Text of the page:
counterpane was of patchwork, full of odd little parti-colored squares and
triangles; and this arm of [Queequeg's] tattooed all over with an interminable
Cretan labyrinth of a figure, no two parts of which were of one precise
shade---owing I suppose to his keeping his arm at sea unmethodically in
sun and shade, his shirt sleeves irregularly rolled up at various times---this
same arm of his, I say, looked for all the world like a strip of that same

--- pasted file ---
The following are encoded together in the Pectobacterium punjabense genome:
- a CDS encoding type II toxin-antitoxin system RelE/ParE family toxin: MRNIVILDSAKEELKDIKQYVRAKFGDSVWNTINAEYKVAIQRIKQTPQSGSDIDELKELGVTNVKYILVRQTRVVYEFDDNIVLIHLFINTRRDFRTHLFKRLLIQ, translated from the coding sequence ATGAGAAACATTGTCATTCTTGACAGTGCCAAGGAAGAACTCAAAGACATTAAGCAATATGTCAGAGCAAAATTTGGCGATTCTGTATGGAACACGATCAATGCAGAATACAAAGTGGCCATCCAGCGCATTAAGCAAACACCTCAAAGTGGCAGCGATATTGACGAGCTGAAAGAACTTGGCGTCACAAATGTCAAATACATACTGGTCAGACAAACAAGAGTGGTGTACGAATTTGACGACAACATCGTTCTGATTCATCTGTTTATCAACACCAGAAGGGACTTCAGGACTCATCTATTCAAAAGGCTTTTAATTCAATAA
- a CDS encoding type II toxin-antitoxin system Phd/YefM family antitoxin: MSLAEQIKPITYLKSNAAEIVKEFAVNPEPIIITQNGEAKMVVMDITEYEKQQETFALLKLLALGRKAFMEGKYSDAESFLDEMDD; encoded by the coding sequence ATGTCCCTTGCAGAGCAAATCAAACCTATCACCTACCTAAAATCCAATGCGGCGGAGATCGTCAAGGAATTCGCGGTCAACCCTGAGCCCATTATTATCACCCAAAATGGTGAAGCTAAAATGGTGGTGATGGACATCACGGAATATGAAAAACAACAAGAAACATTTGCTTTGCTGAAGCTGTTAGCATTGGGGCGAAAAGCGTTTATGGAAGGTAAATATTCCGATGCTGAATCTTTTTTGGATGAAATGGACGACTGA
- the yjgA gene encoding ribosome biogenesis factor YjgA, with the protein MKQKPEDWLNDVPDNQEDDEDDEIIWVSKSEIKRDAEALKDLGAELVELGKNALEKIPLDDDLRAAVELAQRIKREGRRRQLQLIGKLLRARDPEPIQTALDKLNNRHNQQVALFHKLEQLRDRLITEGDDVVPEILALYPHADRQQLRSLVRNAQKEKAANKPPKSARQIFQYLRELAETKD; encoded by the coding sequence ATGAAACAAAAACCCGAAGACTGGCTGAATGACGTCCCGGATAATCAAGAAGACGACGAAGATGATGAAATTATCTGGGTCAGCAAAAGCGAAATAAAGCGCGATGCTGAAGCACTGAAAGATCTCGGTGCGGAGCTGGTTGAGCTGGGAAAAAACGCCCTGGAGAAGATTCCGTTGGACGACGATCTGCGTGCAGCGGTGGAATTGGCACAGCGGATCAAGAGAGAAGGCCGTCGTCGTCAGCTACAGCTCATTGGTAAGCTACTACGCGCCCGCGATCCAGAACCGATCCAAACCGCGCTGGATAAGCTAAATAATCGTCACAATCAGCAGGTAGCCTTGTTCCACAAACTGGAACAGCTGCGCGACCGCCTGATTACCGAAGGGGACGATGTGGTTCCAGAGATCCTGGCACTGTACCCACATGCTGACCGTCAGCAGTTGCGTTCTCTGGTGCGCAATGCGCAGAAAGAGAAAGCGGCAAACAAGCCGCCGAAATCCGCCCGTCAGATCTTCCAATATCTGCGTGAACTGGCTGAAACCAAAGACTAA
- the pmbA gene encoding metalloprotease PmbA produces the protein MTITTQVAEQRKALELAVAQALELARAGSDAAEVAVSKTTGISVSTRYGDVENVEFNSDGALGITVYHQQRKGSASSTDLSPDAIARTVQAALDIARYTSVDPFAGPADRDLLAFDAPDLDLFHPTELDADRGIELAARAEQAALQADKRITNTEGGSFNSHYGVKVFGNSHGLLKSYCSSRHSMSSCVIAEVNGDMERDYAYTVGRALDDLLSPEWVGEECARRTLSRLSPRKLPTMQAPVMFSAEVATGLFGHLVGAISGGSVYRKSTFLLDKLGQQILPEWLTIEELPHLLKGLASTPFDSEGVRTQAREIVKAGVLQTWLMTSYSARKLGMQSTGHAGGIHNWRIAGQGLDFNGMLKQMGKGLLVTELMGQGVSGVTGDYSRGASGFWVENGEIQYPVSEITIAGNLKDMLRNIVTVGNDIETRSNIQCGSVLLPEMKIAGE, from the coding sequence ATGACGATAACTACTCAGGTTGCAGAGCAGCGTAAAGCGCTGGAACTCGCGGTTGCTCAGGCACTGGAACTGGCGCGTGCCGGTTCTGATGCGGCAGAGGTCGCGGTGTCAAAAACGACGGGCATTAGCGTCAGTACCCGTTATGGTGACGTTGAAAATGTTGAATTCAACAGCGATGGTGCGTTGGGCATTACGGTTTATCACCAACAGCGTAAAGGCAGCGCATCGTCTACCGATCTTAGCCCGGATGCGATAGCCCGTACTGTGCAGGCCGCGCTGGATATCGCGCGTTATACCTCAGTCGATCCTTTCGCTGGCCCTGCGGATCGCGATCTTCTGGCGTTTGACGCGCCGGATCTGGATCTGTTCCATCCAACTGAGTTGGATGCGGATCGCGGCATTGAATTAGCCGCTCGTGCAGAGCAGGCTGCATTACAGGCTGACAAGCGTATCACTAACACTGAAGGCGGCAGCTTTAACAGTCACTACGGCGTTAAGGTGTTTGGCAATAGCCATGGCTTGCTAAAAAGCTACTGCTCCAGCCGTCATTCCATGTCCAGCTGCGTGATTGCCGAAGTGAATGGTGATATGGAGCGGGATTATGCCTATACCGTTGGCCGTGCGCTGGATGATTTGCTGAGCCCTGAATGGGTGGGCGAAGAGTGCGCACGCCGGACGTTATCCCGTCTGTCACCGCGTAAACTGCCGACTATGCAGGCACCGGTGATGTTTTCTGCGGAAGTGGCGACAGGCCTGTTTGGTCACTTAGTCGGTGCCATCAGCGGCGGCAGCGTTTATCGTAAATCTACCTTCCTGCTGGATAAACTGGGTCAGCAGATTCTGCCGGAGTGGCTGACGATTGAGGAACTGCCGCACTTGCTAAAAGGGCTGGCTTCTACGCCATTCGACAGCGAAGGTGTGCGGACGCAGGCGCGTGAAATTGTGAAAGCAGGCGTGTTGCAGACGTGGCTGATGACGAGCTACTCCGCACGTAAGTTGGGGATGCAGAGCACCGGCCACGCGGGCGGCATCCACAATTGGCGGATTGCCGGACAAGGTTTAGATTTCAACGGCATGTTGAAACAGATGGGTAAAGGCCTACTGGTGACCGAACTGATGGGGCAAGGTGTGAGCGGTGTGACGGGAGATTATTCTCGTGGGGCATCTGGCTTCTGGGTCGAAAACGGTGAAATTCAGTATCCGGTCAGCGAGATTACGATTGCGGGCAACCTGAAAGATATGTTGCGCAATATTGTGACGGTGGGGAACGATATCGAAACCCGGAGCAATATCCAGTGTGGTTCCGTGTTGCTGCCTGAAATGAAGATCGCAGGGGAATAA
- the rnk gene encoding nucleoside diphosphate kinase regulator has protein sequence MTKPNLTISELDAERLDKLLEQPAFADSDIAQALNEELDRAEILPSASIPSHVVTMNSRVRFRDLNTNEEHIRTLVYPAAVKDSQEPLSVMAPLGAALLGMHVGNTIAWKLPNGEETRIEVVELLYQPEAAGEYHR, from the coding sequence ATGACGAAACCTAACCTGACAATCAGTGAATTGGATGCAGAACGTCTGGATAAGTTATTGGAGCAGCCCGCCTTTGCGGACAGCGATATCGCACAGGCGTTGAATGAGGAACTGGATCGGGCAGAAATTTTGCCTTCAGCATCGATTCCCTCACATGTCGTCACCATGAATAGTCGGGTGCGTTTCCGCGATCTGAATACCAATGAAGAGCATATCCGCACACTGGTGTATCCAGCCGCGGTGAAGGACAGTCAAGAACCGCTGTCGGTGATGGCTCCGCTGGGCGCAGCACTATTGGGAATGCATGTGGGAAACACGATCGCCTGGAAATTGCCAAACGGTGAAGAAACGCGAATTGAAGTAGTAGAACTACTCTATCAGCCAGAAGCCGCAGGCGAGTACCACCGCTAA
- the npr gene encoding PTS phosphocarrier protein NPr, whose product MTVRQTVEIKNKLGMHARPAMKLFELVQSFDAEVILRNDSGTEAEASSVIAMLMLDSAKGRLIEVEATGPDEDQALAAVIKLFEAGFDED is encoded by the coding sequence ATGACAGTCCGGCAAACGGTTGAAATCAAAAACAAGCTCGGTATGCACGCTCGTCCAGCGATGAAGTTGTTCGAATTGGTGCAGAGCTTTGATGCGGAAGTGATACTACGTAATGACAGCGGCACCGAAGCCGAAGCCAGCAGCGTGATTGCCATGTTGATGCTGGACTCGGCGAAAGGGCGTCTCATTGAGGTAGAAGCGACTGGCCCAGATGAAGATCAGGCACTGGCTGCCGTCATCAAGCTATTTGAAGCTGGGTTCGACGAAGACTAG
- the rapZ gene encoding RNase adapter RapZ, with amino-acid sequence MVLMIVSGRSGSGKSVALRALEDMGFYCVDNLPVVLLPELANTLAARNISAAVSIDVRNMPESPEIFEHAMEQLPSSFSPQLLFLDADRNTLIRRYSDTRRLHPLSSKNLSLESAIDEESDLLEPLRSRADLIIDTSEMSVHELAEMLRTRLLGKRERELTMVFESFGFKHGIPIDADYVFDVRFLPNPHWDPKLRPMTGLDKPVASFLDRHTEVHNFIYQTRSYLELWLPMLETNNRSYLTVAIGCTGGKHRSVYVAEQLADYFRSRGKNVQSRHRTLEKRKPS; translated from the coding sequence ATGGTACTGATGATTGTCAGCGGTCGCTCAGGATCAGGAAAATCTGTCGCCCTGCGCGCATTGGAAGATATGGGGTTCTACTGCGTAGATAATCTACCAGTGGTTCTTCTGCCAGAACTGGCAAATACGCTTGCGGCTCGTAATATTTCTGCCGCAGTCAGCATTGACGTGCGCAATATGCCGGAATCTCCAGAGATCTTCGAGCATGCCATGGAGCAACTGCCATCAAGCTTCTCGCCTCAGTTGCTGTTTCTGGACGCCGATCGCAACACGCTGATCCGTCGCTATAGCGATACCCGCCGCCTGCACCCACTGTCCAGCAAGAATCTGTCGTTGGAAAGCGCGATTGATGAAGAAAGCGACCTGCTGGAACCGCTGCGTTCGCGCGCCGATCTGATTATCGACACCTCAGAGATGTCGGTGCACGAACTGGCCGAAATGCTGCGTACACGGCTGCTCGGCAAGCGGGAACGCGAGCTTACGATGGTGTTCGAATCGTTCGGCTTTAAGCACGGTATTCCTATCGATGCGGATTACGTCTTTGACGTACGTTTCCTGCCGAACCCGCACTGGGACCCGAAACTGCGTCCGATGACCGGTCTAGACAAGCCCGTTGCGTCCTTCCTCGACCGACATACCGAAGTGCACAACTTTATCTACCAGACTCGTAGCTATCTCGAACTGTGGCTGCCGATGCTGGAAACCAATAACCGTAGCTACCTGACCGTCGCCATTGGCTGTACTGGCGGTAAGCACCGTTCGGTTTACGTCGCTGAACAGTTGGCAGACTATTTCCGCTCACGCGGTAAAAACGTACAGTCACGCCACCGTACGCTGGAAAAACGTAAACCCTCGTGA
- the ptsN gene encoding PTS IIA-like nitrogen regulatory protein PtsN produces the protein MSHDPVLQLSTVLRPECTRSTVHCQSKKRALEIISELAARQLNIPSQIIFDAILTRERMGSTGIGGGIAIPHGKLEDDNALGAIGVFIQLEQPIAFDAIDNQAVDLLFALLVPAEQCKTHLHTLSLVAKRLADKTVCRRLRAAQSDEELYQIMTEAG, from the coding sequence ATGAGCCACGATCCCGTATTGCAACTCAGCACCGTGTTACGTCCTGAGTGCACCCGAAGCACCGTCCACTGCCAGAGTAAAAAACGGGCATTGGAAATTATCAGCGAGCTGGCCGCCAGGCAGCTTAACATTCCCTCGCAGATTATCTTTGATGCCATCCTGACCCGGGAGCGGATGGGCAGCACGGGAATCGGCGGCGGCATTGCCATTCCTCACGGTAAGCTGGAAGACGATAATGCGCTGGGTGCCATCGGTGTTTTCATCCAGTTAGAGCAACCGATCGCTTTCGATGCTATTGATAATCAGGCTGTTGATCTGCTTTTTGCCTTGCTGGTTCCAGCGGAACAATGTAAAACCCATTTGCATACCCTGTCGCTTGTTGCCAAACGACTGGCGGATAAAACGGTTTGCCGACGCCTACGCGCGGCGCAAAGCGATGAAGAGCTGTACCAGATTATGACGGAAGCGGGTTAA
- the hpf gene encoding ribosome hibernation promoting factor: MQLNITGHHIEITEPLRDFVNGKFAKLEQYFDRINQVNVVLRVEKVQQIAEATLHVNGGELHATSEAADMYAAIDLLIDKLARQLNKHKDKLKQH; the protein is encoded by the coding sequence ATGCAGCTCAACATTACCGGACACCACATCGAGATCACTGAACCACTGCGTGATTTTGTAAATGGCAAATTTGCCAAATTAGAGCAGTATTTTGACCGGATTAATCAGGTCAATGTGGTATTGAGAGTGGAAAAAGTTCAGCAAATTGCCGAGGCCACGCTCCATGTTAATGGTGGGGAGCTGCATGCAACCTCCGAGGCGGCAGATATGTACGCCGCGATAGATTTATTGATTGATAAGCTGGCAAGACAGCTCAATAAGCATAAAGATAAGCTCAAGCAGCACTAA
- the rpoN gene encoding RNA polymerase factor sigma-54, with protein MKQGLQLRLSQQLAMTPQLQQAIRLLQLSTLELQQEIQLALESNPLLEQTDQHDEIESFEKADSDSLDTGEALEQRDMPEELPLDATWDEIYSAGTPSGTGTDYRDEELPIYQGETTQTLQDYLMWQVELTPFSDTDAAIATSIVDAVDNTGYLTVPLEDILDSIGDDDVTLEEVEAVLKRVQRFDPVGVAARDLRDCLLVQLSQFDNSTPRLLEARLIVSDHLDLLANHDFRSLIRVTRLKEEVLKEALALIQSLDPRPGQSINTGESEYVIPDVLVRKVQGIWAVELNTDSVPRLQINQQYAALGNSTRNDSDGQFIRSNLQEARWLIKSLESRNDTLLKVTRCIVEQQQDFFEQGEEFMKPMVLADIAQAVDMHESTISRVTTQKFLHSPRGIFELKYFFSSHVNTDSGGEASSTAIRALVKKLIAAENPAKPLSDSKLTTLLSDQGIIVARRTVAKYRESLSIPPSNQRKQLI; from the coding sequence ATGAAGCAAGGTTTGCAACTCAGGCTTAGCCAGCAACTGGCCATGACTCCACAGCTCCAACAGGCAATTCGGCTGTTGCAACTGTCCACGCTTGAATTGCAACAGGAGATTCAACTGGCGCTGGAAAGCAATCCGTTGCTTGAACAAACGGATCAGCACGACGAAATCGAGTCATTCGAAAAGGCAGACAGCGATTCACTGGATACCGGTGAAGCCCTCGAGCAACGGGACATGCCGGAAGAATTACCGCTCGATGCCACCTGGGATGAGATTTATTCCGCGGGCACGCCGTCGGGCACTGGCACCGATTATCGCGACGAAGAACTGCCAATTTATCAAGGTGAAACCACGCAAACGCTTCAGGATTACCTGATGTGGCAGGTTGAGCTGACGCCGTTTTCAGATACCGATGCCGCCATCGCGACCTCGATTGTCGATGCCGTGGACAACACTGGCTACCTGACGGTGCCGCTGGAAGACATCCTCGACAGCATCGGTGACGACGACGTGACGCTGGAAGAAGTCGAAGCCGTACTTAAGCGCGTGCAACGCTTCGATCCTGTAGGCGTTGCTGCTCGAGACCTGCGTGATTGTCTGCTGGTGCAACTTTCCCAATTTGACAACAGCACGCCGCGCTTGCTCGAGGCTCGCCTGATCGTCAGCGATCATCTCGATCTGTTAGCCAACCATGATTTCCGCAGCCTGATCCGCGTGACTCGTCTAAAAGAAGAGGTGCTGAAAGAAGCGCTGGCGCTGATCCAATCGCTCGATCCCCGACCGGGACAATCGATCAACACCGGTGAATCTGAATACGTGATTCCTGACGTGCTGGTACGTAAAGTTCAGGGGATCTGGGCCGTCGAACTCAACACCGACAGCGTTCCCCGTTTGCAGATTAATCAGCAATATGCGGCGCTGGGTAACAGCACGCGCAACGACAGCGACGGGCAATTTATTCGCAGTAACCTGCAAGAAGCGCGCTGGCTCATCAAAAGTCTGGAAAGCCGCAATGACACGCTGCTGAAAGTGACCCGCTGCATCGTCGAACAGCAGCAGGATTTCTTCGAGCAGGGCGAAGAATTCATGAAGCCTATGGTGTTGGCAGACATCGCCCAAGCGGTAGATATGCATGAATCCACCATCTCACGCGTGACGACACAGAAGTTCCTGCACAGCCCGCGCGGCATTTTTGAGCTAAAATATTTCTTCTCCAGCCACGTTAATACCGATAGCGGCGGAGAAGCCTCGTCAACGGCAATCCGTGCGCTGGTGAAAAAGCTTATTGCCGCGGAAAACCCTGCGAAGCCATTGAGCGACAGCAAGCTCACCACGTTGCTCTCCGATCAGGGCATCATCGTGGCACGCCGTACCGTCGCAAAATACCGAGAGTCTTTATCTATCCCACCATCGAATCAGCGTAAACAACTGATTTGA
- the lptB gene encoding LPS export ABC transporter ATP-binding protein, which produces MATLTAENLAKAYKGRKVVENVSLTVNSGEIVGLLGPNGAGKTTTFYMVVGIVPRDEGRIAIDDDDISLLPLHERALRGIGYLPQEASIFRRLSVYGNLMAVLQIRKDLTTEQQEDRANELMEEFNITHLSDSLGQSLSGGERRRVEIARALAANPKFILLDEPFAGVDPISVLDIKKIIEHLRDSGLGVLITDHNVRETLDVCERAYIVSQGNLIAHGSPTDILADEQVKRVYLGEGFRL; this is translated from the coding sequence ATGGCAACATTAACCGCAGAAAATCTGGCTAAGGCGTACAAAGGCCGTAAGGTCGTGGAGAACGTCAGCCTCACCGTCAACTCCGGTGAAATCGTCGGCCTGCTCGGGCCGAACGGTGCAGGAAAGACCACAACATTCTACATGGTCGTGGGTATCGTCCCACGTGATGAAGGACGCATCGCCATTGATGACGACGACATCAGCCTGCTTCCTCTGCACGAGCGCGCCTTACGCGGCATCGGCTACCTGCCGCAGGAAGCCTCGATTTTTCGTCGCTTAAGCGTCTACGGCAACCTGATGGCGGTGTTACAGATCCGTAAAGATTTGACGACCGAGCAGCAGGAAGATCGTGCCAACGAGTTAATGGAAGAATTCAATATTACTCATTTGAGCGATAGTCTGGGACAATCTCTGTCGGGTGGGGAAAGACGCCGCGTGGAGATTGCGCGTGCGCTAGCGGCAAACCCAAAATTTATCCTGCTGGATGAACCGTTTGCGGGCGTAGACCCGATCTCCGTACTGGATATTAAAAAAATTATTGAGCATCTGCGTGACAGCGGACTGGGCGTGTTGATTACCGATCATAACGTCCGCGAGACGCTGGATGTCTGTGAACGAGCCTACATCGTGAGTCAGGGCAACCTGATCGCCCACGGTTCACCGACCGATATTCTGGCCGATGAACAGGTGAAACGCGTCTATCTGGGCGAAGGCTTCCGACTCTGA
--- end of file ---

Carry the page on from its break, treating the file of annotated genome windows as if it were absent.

patchwork quilt. Indeed, partly lying on it as the arm did when I first
awoke, I could hardly tell it from the quilt, they so blended their hues
together; and it was only by the sense of weight and pressure that I could
tell that Queequeg was hugging me."
As a meditation on counterpane designs and also
designs of all kinds, including identity, race, culture, and friendship,
Kitagawa Utamaro, "Shells On and Around a Conical Rock,"
from Shioi no tsuto (Treasures of the Ebb Tide), c. 1790
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